Almost exactly four years ago a high school senior in Delaware took the leap into long term recovery to confront his struggles with substance use. Despite his struggles in the past, he applied, was accepted, and enrolled in classes at George Washington University later that fall. Fast forward to present day, “I’m a senior in the School of Business, soon to be a graduate student in the School of Education and Human Development, studying Higher Education Administration,” and if that is just not enough, “Currently, I’m the Education Lead for the DC Chapter of Young People in Recovery, on the board of the Association of Recovery in Higher Education, and on the Student Organization Advisory Board here on campus.” Meet Tim Rabolt.
While living in a dormitory as a freshman, Tim found out that his roommate struggled with mental health and substance abuse issues. Their shared struggles with substance use sparked a bond between the two, and from that bond grew an idea, and that idea blossomed into Students for Recovery. Students for Recovery is the District of Columbia’s first collegiate recover program. It offers a peer-to-peer support group for students seeking long-term recovery. This includes recovery from substance use disorders, depression, PTSD, eating disorders, and other addictions. Members of Students for Recovery pursue a variety of pathways to recovery. No particular method is encouraged over the rest. They offer on-campus meetings five days a week, Monday thru Friday, and off-campus meetings seven days a week.
GW Students for Recovery will host The George Washington University “Raise High for Recovery Day” on Thursday April 23rd. Raise High for Recovery Day will be an opportunity to recognize those that positively impact the recovery community at GW and beyond. The day of events includes panels, awards, keynote speakers, and an evening reception with student performances and complimentary hors d’oeuvres. Invitees for the day’s events include GW staff and faculty, families and friends of our members, and recovery supporters from the community.
I recently had the chance to ask Tim some questions about his event, his thoughts on recovery, and what he sees on the horizon regarding substance abuse and mental health:
What motivated you to get involved in mental health rehabilitation? And what do you find most rewarding about it?
My roommate freshman year dealt with multiple mental health disorders on top of his substance use disorder, which we had in common. The university did not have the support structure in place to allow him to thrive in this recovery-hostile environment. Starting our collegiate recovery program was one step in the right direction, and we have taken many strides in the right direction over the past 3 years. The most rewarding aspect is knowing that you are bringing people further from death and closer to happiness.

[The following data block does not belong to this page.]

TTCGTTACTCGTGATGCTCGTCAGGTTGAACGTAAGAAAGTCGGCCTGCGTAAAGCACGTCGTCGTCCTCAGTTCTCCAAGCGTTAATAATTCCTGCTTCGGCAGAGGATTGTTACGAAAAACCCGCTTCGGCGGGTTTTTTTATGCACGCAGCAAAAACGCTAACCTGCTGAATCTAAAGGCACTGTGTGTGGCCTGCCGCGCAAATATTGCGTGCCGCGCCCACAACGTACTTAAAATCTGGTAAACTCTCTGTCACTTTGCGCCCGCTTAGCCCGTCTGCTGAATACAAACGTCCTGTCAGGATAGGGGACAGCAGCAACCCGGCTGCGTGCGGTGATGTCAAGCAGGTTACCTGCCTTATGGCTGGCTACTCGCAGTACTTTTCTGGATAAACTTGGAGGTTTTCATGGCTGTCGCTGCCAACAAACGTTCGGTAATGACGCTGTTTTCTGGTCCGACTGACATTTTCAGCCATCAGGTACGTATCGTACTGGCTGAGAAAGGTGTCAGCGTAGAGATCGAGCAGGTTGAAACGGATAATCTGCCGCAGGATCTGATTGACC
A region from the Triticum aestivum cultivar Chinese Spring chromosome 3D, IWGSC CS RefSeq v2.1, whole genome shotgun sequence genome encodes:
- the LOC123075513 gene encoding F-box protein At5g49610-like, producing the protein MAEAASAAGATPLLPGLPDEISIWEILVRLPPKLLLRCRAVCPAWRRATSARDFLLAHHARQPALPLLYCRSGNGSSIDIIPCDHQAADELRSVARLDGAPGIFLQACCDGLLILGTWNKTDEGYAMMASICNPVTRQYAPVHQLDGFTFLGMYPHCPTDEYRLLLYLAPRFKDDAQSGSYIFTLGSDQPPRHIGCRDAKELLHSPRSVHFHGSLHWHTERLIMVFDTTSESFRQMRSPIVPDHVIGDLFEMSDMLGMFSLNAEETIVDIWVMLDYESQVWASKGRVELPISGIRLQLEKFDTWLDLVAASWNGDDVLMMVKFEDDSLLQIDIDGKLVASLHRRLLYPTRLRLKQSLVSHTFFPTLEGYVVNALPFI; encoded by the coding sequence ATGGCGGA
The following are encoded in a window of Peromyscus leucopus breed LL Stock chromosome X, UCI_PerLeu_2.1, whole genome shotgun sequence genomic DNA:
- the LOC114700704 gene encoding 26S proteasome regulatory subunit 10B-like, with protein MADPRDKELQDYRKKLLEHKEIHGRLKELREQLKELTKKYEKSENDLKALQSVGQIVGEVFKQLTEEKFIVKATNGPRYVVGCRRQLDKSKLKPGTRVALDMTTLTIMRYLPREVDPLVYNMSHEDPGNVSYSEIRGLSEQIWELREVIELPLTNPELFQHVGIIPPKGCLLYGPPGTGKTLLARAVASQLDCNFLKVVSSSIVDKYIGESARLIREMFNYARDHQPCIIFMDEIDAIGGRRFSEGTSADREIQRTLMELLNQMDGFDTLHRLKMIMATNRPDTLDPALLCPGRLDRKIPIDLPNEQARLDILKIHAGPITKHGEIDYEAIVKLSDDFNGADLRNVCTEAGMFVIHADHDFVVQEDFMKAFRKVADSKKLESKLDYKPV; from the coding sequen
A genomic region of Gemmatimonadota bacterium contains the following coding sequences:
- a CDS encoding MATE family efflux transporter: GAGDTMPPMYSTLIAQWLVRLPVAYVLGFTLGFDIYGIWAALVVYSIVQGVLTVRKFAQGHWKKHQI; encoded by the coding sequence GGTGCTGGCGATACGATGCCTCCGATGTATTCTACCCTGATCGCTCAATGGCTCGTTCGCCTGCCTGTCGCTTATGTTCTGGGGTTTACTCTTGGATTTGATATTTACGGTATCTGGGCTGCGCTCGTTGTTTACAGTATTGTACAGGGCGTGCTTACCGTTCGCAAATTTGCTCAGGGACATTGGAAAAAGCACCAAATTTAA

Is there anything about GW Recovery Day you want to tell me that I can’t find on the webpage? Something you want everyone to know?
We are announcing that after 3 years, we are hiring a graduate assistant to further support our collegiate recovery program. The main goal for next year will be to raise $1.5M to endow our program with a full-time staff member and a programs budget. This event is a segue into many more collegiate recovery events in DC and throughout the nation.
How do you envision this event changing in the future? What would you like to see happen?
I think I always want the event to be free so the most people can experience the benefits of collegiate recovery and mental health support, but I just want to see the turnout grow. It would also be great to have more support/connections within the nearby universities. Lastly, I want to add some superstars to the lineup in future years (perhaps a performance from Macklemore, opening remarks from a notable political figure, a keynote from a celebrity, etc.)
You can find a full itinerary of events for Raise High for Recovery Day, as well as testimonials, and information about on and off campus meetings on Students for Recovery’s webpage: http://www.gwsfr.org/recoveryday. Tim is certainly a bright light in a sometimes dim world, and I speak for all of us at Life of Purpose when I say that we are very excited to see how massive of an impact he will make on substance abuse recovery in the future!
Zachary Chase Ertel
Life of Purpose Blog Contributor
Life of Purpose Treatment
3848 FAU Boulevard, Suite 100
Boca Raton, FL 33431